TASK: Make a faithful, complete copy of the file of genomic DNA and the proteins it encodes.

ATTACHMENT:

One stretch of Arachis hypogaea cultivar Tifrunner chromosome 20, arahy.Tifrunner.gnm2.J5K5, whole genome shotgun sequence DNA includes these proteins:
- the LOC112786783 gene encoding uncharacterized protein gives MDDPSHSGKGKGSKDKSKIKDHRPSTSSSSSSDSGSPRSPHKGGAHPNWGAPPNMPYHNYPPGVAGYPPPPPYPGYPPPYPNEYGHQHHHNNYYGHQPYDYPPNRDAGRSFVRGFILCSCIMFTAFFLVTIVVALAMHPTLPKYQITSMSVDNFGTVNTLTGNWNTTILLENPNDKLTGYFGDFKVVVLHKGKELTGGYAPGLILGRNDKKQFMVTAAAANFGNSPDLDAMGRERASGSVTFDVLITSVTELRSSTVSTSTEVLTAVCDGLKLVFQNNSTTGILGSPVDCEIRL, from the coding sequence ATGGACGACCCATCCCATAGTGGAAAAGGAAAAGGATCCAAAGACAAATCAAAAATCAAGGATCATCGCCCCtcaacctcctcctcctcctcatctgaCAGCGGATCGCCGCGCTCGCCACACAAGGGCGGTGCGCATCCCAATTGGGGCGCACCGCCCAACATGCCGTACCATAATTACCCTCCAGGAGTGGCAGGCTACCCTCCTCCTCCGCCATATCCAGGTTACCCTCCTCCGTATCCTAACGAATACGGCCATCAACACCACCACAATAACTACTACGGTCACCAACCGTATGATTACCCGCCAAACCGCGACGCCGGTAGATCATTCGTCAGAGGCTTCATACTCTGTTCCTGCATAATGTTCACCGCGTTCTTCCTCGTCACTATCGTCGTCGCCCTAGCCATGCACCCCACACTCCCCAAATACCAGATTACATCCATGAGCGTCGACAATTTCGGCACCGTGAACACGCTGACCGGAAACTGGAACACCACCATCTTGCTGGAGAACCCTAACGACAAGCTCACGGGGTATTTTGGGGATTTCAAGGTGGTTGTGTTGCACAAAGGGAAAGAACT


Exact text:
One stretch of Arachis hypogaea cultivar Tifrunner chromosome 20, arahy.Tifrunner.gnm2.J5K5, whole genome shotgun sequence DNA includes these proteins:
- the LOC112786783 gene encoding uncharacterized protein gives MDDPSHSGKGKGSKDKSKIKDHRPSTSSSSSSDSGSPRSPHKGGAHPNWGAPPNMPYHNYPPGVAGYPPPPPYPGYPPPYPNEYGHQHHHNNYYGHQPYDYPPNRDAGRSFVRGFILCSCIMFTAFFLVTIVVALAMHPTLPKYQITSMSVDNFGTVNTLTGNWNTTILLENPNDKLTGYFGDFKVVVLHKGKELTGGYAPGLILGRNDKKQFMVTAAAANFGNSPDLDAMGRERASGSVTFDVLITSVTELRSSTVSTSTEVLTAVCDGLKLVFQNNSTTGILGSPVDCEIRL, from the coding sequence ATGGACGACCCATCCCATAGTGGAAAAGGAAAAGGATCCAAAGACAAATCAAAAATCAAGGATCATCGCCCCtcaacctcctcctcctcctcatctgaCAGCGGATCGCCGCGCTCGCCACACAAGGGCGGTGCGCATCCCAATTGGGGCGCACCGCCCAACATGCCGTACCATAATTACCCTCCAGGAGTGGCAGGCTACCCTCCTCCTCCGCCATATCCAGGTTACCCTCCTCCGTATCCTAACGAATACGGCCATCAACACCACCACAATAACTACTACGGTCACCAACCGTATGATTACCCGCCAAACCGCGACGCCGGTAGATCATTCGTCAGAGGCTTCATACTCTGTTCCTGCATAATGTTCACCGCGTTCTTCCTCGTCACTATCGTCGTCGCCCTAGCCATGCACCCCACACTCCCCAAATACCAGATTACATCCATGAGCGTCGACAATTTCGGCACCGTGAACACGCTGACCGGAAACTGGAACACCACCATCTTGCTGGAGAACCCTAACGACAAGCTCACGGGGTATTTTGGGGATTTCAAGGTGGTTGTGTTGCACAAAGGGAAAGAACT